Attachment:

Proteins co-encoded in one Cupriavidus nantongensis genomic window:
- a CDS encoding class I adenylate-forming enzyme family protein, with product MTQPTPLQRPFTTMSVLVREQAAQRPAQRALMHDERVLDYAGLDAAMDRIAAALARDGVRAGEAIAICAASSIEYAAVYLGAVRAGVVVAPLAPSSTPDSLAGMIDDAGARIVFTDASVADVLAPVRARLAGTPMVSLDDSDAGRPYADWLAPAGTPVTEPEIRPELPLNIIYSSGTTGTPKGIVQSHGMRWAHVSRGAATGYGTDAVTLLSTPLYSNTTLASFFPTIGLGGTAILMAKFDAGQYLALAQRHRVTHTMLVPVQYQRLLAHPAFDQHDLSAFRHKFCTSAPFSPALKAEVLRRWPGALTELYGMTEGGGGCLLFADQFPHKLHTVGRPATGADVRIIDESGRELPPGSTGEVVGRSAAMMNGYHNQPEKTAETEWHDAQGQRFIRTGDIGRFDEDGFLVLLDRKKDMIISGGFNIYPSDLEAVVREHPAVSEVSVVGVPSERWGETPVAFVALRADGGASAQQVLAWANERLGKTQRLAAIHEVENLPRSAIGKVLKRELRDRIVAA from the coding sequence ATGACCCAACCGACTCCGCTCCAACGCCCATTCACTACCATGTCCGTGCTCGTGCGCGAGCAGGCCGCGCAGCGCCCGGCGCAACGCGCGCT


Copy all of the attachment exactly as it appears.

Proteins co-encoded in one Cupriavidus nantongensis genomic window:
- a CDS encoding class I adenylate-forming enzyme family protein, with product MTQPTPLQRPFTTMSVLVREQAAQRPAQRALMHDERVLDYAGLDAAMDRIAAALARDGVRAGEAIAICAASSIEYAAVYLGAVRAGVVVAPLAPSSTPDSLAGMIDDAGARIVFTDASVADVLAPVRARLAGTPMVSLDDSDAGRPYADWLAPAGTPVTEPEIRPELPLNIIYSSGTTGTPKGIVQSHGMRWAHVSRGAATGYGTDAVTLLSTPLYSNTTLASFFPTIGLGGTAILMAKFDAGQYLALAQRHRVTHTMLVPVQYQRLLAHPAFDQHDLSAFRHKFCTSAPFSPALKAEVLRRWPGALTELYGMTEGGGGCLLFADQFPHKLHTVGRPATGADVRIIDESGRELPPGSTGEVVGRSAAMMNGYHNQPEKTAETEWHDAQGQRFIRTGDIGRFDEDGFLVLLDRKKDMIISGGFNIYPSDLEAVVREHPAVSEVSVVGVPSERWGETPVAFVALRADGGASAQQVLAWANERLGKTQRLAAIHEVENLPRSAIGKVLKRELRDRIVAA from the coding sequence ATGACCCAACCGACTCCGCTCCAACGCCCATTCACTACCATGTCCGTGCTCGTGCGCGAGCAGGCCGCGCAGCGCCCGGCGCAACGCGCGCT